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If you notice white flakes scattered across your shoulders, you may have dandruff. Dandruff is one of the most common reasons people have scalp itches. These pesky flakes are also known as seborrheic dermatitis.

“Its a combination of redness, itchiness, dryness and flaking,” says Jessica Weiser, MD, a dermatologist from the New York Dermatology Group. “There are a lot of theories about what causes it. There may be a genetic predisposition. There’s probably a fungal or yeast component that triggers the body’s immune system. A change in weather can also contribute to flares,” Dr. Weiser says.

Selsun Blue Dandruff Shampoo 2-In-1

Selsun blue


How to Stop the Itch

Dandruff is a chronic condition that can flare time to time. “The goal of dandruff treatment is to find the right maintenance regimen to minimize the frequency of flares and the severity of symptoms,” says Dr. Glashofer. Since the body gets used to different treatments, Dr. Glashofer recommends rotating between prescription-based and over-the-counter dandruff shampoos and tea tree oil-based shampoos, which can calm the redness and inflammation, to trick your scalp.

We like Selsun Blue Medicated Maximum Strength Dandruff Shampoo, which contains anti-fungals. Be sure to leave the shampoo in your hair for five to 10 minutes. Otherwise, it won’t be effective, says Dr. Weiser. If over-the-counter shampoos don’t do the job, see a board-certified dermatologist who can prescribe a prescription-strength shampoo or topical cortisone or steroid.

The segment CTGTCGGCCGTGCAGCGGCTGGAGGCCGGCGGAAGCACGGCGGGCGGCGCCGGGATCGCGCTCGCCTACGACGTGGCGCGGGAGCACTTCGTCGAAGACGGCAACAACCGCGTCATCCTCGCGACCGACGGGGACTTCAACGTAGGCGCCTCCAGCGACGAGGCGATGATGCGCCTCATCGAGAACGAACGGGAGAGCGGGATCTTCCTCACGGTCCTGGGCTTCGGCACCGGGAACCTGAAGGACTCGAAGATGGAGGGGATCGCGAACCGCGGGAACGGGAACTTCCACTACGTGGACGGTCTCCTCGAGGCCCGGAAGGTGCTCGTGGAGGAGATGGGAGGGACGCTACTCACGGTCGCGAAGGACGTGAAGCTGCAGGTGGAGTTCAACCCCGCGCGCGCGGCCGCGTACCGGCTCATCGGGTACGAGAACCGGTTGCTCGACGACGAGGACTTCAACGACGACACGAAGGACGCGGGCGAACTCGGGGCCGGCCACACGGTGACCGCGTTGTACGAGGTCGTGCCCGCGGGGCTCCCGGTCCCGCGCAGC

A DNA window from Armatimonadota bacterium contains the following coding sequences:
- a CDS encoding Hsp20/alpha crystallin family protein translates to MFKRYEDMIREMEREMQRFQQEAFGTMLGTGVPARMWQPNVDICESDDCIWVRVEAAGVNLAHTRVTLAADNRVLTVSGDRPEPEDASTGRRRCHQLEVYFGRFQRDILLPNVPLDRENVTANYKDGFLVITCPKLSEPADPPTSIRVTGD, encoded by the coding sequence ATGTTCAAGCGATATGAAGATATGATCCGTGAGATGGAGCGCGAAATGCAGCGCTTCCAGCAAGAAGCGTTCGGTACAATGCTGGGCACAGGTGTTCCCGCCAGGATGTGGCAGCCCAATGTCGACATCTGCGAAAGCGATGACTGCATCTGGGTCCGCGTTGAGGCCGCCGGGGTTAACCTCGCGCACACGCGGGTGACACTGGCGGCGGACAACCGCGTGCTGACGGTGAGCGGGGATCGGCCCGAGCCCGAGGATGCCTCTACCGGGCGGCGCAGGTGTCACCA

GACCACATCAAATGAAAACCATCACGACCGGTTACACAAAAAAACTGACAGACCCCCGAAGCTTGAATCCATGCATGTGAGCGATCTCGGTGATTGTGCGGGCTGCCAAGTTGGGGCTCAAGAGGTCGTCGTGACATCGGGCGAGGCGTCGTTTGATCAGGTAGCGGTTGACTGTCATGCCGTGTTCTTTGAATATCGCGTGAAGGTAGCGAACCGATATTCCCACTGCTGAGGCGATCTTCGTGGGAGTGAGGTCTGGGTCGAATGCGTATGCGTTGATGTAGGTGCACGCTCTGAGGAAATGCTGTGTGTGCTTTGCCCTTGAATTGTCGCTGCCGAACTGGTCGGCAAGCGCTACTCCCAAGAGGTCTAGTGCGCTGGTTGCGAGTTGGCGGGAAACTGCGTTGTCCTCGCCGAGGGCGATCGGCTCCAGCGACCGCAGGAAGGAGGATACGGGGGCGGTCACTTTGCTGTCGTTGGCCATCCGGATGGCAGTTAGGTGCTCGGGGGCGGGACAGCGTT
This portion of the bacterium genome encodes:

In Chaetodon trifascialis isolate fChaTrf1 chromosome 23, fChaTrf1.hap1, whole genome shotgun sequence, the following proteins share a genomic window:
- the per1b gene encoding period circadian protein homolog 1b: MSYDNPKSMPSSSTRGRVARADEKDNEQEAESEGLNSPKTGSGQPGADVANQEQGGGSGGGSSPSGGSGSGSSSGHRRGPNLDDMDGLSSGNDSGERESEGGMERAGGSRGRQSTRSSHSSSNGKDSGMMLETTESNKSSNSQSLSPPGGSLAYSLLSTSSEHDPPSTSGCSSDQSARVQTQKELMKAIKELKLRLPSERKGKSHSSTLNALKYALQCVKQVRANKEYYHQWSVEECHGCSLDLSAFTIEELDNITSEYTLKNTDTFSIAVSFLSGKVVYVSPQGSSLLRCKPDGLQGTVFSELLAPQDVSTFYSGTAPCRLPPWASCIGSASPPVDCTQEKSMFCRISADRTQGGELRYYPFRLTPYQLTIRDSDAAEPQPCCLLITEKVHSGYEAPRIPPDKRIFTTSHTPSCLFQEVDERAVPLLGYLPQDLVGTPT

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The thick red plaque of psoriasis may explain why you want to scratch your scalp non-stop. It’s an chronic inflammatory skin condition where the immune system becomes overactive, resulting in thick, red scales and painful, rough patches of skin. Psoriasis can affect any part of the body, including your scalp.

MG217 Psoriasis Medicated Conditioning 3% Coal Tar Shampoo

How to Stop the Itch

The more you rub or scratch, you more the flaky scales are likely to spread, says Dr. Weiser, so try not to touch it. Like seborrheic dermatitis, there is no magic cure. “You can control it through topical or more aggressive medication so it doesn’t flare, but you’ll never be completely free of it,” says Dr. Weiser.